Wednesday, May 7, 2008

Top 10 Ways to Spend Your Stimulus Rebate

Many people are expecting their tax stimulus rebates in the next couple of weeks, but how will you spend it? Here is a list I compiled of the top 10 ways to spend your rebate.

  1. Pay off high interest debt.
    • Payday loans, student loans, credit cards, etc. are always good to get rid of first because they give you a guaranteed return of whatever your interest rate is. If you have an 18% APY on your credit card, your $600 will not only be reducing your debt by $600, but will also be preventing you from paying the more than $100 interest that money would have accumulated this year.

  2. Pay off some of a mortgage or car loan.
    • Along the same lines as number one, paying off debt gives you a guaranteed return in the form of interest savings. Eliminating debt should almost always be the priority.

  3. Add to your emergency fund.
    • An emergency fund provides many benefits. It will greatly reduce anxiety since you know you are prepared for anything that comes your way. The first time something does come up, and you have funds available, you will really appreciate your emergency fund. Most advisers recommend saving an amount equal to 3-6 months worth of expenses.

  4. Add to your IRA.
    • An IRA, or Individual Retirement Account, is an excellent avenue for investing once you have your debt down to a manageable number and have a good padding in emergency savings. IRAs offer benefits such as tax-free or tax-deferred growth. Most people will want to use the Roth IRA first, especially if they are young. For more information on deciding which IRA is right for you, check this investopedia article.

  5. Put it towards a savings goal.
    • You should always strive to save for your goals and let interest help you, rather than slow you down. For short term goals see for a list of banks and their interest rates, and shop around for the best deal. If you have longer term goals, the stock market may be a better option. Try to avoid mutual funds with high expense ratios. You may even want to consider an Exchange Traded Fund invested in an index. may be a good option for those with more than $2500 to invest since they offer 10 free trades per month.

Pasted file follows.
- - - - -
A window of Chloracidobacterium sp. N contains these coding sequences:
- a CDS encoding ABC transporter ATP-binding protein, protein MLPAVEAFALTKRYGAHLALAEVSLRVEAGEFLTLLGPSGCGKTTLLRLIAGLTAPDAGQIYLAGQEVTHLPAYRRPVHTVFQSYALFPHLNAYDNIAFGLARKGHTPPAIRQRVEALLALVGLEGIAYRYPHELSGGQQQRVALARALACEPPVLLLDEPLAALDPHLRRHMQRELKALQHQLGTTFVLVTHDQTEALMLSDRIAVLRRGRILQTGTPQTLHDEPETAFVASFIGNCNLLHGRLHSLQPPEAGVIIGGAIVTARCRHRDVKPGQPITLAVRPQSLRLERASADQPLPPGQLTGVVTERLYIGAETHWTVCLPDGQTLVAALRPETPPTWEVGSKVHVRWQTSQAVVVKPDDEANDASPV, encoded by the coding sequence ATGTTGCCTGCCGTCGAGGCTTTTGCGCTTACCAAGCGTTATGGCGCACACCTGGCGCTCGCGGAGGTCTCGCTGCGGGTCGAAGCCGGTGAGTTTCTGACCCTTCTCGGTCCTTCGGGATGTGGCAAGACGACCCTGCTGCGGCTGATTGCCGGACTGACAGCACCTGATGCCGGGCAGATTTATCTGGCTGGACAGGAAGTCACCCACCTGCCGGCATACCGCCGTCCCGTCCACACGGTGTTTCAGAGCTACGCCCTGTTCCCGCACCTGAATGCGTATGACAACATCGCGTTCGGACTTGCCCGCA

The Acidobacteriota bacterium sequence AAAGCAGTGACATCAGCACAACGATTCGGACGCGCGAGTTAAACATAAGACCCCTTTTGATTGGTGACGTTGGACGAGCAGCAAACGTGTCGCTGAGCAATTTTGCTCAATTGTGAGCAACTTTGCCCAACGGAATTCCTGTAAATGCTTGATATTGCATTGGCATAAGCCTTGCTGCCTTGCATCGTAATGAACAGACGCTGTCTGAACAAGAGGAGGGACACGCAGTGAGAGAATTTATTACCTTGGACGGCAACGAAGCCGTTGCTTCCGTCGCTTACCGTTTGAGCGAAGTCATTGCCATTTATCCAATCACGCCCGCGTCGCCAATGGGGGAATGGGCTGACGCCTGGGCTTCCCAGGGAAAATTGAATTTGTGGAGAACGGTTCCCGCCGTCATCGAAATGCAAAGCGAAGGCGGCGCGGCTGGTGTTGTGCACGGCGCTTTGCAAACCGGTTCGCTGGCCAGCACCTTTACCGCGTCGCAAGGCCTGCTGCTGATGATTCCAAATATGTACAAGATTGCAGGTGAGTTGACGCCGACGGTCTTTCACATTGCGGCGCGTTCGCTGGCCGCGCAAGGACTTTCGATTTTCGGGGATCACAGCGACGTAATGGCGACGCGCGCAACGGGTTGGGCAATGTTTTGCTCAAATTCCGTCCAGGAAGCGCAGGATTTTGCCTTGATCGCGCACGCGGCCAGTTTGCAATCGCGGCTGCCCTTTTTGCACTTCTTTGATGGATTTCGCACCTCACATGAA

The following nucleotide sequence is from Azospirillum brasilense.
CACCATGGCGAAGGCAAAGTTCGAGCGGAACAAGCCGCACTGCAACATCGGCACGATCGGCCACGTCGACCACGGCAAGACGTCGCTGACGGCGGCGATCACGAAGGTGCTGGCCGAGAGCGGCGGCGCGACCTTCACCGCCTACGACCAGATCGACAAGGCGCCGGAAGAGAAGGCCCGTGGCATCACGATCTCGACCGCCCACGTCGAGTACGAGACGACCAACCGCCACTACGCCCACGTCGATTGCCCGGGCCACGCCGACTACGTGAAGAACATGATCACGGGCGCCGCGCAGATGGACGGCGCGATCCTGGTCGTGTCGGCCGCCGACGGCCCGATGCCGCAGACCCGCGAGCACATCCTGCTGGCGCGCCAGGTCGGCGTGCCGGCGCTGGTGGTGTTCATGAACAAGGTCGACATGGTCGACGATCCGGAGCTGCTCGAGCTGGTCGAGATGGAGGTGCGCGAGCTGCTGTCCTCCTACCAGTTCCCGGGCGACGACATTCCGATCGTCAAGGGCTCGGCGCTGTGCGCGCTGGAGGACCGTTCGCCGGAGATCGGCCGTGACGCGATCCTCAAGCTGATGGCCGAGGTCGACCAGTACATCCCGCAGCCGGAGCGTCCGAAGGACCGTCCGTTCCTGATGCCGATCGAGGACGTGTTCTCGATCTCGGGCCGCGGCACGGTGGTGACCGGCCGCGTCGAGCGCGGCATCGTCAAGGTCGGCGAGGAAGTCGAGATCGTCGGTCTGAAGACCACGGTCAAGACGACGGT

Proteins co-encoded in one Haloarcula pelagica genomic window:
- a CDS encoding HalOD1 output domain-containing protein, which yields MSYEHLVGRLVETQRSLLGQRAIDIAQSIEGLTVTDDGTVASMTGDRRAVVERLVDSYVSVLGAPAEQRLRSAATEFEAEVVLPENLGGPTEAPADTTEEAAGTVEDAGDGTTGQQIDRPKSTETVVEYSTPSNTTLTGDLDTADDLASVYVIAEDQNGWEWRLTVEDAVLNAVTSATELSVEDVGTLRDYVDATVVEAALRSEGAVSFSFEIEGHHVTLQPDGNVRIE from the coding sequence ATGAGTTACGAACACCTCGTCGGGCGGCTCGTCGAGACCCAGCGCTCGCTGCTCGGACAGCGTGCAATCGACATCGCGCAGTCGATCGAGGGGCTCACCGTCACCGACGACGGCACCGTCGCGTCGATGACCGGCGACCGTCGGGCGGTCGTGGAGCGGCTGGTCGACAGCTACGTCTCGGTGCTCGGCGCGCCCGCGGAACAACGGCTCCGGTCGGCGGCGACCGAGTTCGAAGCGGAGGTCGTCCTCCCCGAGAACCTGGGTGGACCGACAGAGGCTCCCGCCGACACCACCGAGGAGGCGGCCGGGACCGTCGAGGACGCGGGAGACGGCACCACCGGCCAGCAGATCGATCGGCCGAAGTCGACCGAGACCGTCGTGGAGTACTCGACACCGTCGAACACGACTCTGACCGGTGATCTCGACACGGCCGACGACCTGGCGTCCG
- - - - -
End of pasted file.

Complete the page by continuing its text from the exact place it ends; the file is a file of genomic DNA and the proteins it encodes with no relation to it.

6. Add to your taxable investments.
    • This is along the same lines as number five, but with no specific goal in mind. You are simply investing for the future.

  7. Make a home improvement.
    • If you've been putting off doing some home repairs, now may be a good time. Your extra cash can go a little bit further if you take advantage of some of the tax stimulus sales such as the 10% bonus from Sears.

  8. Make a car repair.
    • People are now trying to make their cars last longer (and they should!) as this article from the Atlanta Journal-Constitution points out. Personally, I think you should keep your car until it can't be saved. So part of that is getting things repaired or replaced when they go bad. This can be a good way to spend your rebate.

  9. Invest for your child's education.
    • There are several options in this arena. If you haven't started a college plan for your child, and funding their education is something you would like to do, there's no better time to start than now. This article from the Motley Fool compares your choices of pre-paid tuition, Coverdell ESA, and the 529 plan. From the article, "Due to the higher contribution limits and favorable financial-aid treatment, 529 savings plans are the best deals for most people."

  10. Donate it to charity.
    • Lastly, donating to charity can be a worthwhile cause. There are many charities to contribute to, including your local church, scouting troops, or the university you attended. As I mentioned in an earlier post, I am contributing to a memorial fund for a fellow airman.
Whatever you do, please be wise with your money and do not fall for places like this. And if you need to cash your check, Wal-Mart will do it for free.

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